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A Journal on Phlebology
Acta Phlebologica 2014 December;15(3):129-36
Skin grafting and topical application of platelet gel in the treatment of vascular lower extremity ulcers
Serra R. 1, 2, Grande R. 2, Butrico L. 2, Montemurro R. 2, De Caridi G. 3, Fugetto F. 4, Dominijanni A. 5, Gallelli L. 6, Greto Ciriaco A. 7, Vitagliano T. 7, Greco M. 7, De Franciscis S. 1, 2
1 Interuniversity Center of Phlebolymphology (CIFL), International Research and Educational Program in Clinical and Experimental Biotechnology, Headquarters: University Magna Graecia of Catanzaro, Catanzaro, Italy;
2 Department of Surgical and Medical Sciences, University Magna Graecia of Catanzaro, Catanzaro, Italy;
3 Cardiovascular and Thoracic Department, “Policlinico G. Martino” Hospital, University of Messina, Messina, Italy;
4 School of Medicine, University of Modena and Reggio Emilia, Modena, Italy;
5 Blood Transfusion Service, Pugliese‑Ciaccio Hospital, Catanzaro, Italy;
6 Department of Health Science, University of Catanzaro, Catanzaro, Italy;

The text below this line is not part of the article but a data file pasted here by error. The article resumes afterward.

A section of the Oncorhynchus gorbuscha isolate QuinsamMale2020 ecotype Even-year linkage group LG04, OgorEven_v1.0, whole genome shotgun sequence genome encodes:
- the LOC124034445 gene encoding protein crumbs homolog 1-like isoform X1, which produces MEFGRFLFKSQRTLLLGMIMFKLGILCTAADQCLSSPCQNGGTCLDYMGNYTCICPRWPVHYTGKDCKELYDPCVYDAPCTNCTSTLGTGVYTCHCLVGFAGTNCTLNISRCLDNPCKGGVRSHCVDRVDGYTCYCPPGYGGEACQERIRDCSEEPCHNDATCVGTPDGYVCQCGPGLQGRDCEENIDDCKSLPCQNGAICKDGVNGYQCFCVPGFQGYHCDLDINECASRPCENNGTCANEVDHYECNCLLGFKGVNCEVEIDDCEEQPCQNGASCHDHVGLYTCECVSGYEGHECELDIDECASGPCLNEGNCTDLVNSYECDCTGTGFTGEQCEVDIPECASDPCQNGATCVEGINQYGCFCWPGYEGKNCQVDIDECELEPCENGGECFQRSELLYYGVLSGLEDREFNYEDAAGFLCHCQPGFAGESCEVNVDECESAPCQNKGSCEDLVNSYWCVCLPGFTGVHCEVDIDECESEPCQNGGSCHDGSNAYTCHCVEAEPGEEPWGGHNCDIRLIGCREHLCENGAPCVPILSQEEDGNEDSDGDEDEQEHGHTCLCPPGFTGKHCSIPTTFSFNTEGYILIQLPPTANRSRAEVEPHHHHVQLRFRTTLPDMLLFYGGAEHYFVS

7 Department of Experimental and Clinical Medicine, University Magna Graecia of Catanzaro, Catanzaro, Italy
AIM: Chronic wounds of lower limbs are a significant issue for physicians and specialists across a wide variety of disciplines. These chronic wounds are result primarily from chronic venous insufficiency, arterial disease, diabetes. When a chronic wounds fail to heal within six weeks after appropriate treatment skin grafting procedure may be considered. Aim of this study was to provide evidence of the use of local platelet gel (PG) in order to enhance healing time after skin grafting procedure.
METHODS: A total of 162 patients (69 males, 93 females) with lower limbs ulcers (venous, arterial, diabetic) with a duration of more than six weeks were recruited in order to undergo autologous skin grafting procedure.
RESULTS: Patients were randomized in two groups: Group A (87 patients) which received also local PG as adjuvant treatment and Group B (75 patients) which did not receive PG adjuvant treatment. In our study the use of local PG, in Group A patients, enhanced the engraftment of autologous skin grafts respect to patients of Group B.
CONCLUSION: The use of PG in skin grafting seems to be an effective and safe tool in order to speed up the healing rate of difficult-to-treat ulcers.